Amended India-Mauritius tax treaty only covers investments in shares
May, 13th 2016
The revamped India-Mauritius tax treaty will apply to only investments in shares and not to other instruments, details of the agreement released by Port Louis showed.
Investors in mutual funds, derivatives and debt will likely escape tax as these instruments aren't mentioned in the reworked double taxation avoidance agreement, said tax experts. The new protocol sets a lower tax rate on interest earned by taxpayers in Mauritius, when compared with India's treaties with other countries. It also plugs a significant loophole that foreign entities used to avoid paying tax: sending staff to India via a Mauritius entity.
"This (wording of the treaty) suggests that investments by Mauritius tax residents in other Indian securities — that is exchange-traded derivatives and convertible or non-convertible debentures — shall continue to remain exempt in India even after April 1, 2017, subject to the General Anti-Avoidance Rules," said Samir Gupta, tax leader for financial services at EY.
GAAR, too, will kick in on April 1, 2017. There has been confusion about applicability of capital gains tax on these instruments. That the treaty excludes these was clarified also at an interaction held by India's finance ministry with representatives of foreign institutional investors, a government official said.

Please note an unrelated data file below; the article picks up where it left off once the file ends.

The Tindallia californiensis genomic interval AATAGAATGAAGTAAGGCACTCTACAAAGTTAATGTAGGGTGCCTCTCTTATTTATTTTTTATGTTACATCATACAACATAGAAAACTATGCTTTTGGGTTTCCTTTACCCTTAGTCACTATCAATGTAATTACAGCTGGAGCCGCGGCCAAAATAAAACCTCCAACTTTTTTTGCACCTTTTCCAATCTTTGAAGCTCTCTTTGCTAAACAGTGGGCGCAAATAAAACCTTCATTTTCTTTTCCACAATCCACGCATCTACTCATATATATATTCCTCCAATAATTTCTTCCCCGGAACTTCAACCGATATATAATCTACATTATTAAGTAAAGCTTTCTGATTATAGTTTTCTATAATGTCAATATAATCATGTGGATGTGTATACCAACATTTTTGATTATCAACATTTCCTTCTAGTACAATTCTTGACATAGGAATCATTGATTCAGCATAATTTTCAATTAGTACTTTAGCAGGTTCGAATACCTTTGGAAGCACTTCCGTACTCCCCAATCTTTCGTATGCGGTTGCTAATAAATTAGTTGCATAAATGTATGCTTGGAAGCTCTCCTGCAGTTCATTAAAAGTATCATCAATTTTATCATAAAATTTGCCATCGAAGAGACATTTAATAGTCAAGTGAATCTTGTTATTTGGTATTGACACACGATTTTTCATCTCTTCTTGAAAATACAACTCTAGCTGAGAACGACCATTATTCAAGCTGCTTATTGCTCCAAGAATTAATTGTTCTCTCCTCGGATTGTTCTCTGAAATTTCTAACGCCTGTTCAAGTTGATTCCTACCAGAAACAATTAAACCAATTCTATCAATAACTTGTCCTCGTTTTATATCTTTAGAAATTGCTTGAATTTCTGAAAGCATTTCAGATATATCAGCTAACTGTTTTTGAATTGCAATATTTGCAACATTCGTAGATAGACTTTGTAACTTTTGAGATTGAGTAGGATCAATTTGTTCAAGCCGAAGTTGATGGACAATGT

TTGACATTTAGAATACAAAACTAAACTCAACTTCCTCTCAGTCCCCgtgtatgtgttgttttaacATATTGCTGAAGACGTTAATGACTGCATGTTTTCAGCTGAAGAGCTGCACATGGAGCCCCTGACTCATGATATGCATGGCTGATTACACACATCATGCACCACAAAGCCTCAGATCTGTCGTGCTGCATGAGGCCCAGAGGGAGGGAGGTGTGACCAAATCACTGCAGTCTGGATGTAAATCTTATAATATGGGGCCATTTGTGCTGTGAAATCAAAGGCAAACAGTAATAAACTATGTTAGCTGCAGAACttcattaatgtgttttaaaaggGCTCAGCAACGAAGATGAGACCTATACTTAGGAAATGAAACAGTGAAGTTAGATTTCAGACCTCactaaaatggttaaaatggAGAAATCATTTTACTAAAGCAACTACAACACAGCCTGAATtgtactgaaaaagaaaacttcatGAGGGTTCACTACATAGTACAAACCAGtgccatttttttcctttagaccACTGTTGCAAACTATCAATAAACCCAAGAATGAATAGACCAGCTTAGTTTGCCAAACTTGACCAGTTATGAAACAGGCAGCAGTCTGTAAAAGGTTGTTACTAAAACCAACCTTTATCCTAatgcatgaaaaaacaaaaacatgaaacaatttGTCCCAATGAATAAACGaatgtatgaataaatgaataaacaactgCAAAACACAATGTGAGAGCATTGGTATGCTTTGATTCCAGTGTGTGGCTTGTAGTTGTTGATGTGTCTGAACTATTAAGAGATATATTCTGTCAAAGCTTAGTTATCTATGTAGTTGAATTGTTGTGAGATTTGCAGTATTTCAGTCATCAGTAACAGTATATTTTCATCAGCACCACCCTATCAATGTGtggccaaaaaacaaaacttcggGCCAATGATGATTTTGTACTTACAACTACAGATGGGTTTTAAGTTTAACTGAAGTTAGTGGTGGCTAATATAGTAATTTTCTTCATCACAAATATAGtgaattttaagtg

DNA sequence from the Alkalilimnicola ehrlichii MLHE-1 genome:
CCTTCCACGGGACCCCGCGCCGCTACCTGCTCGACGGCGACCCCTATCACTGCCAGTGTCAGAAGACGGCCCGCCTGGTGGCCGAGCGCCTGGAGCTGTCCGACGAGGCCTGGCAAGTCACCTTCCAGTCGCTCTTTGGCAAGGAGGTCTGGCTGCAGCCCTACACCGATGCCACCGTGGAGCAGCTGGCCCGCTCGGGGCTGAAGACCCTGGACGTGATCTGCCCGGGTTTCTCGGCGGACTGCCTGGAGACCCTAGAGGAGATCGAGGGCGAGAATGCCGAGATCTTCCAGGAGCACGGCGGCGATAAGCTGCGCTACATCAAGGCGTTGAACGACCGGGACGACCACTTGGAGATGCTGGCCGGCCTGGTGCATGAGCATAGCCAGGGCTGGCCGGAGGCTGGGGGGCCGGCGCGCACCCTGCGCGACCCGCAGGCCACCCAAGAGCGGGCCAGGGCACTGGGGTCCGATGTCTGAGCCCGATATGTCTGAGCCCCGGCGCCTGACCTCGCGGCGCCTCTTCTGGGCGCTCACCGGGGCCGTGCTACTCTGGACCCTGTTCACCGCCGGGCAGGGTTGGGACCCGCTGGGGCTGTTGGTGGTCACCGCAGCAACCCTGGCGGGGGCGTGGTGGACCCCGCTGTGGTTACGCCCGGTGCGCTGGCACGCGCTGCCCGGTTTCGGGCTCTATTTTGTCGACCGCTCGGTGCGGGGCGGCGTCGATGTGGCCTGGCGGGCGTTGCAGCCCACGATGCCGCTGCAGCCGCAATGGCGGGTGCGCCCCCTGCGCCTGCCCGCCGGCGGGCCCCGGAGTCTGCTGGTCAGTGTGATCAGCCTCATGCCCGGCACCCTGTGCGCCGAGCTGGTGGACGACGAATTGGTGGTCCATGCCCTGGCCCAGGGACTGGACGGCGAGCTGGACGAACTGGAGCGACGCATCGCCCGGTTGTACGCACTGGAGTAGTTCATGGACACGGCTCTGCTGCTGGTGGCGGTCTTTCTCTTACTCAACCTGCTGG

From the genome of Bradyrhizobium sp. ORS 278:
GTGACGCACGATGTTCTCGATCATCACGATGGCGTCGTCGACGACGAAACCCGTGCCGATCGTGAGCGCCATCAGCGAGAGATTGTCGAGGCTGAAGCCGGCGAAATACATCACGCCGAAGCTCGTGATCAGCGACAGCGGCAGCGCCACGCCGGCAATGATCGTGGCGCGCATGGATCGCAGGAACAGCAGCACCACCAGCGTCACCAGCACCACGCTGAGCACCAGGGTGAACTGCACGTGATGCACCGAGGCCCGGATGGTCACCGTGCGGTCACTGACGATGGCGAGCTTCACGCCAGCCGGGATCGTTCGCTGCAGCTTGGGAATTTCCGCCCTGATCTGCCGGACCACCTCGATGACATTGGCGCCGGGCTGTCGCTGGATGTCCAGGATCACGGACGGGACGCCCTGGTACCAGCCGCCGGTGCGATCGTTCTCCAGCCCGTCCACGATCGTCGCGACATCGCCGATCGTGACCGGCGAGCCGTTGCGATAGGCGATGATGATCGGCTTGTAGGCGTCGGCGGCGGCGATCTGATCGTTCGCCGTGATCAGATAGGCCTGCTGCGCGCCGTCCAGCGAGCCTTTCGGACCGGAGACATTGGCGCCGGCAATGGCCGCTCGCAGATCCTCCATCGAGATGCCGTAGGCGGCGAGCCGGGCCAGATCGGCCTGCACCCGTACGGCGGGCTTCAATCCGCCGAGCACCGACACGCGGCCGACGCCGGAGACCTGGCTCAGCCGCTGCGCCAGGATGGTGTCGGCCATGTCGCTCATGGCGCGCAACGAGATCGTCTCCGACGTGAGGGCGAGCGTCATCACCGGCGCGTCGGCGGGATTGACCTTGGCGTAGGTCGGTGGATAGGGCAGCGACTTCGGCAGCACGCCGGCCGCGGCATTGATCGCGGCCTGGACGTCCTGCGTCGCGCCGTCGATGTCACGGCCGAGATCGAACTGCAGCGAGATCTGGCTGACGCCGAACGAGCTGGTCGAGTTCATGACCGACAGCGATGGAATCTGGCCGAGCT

These instruments would not be covered as, after a 2014 amendment in the income tax law, gains from such investments is treated as capital gains and not business income, the official said. Since these are not mentioned in the reworked double taxation avoidance agreement, they will escape tax, he said.
"Met FPIs with (Revenue Secretary Hasmukh Adhia) for an intense discussion on tax concerns such as GAAR, tax treaties' implications, etc," Minister of State for Finance Jayant Sinha tweeted on Thursday.
Amended India-Mauritius tax treaty only covers investments in shares The new accord imposes a sourcebased tax — 10% on a gross basis — on technical and consultancy services.
Under this, the business income of an employee of a foreign company working in India will be taxable if he spends 90 days in India in the previous 12 months in the country.
Foreign companies earning fee from technical service in India used to avoid paying tax here, claiming that there was no provision in the previous treaty that required them to pay tax.
"The government has plugged all the loopholes in the India-Mauritius treaty and brought Mauritius at par with other treaty countries. Now the foreign investor does not have any incentive to route his business with India through Mauritius," said Rakesh Nangia, managing partner at Nangia & Co. However, those investing via the island nation will still enjoy more benefits than others.
The new protocol says interest earned by Mauritius tax residents shall be taxable in India at a maximum rate of 7.5% once the protocol becomes effective.
That is on the lower side when compared with other tax treaties.
Amendment to the tax treaty has significant implication for India as bulk of the overseas investments in India is routed through Mauritius. The 33-year-old double taxation avoidance convention was revised after prolonged negotiations to plug loopholes that encourage treaty shopping and round-tripping.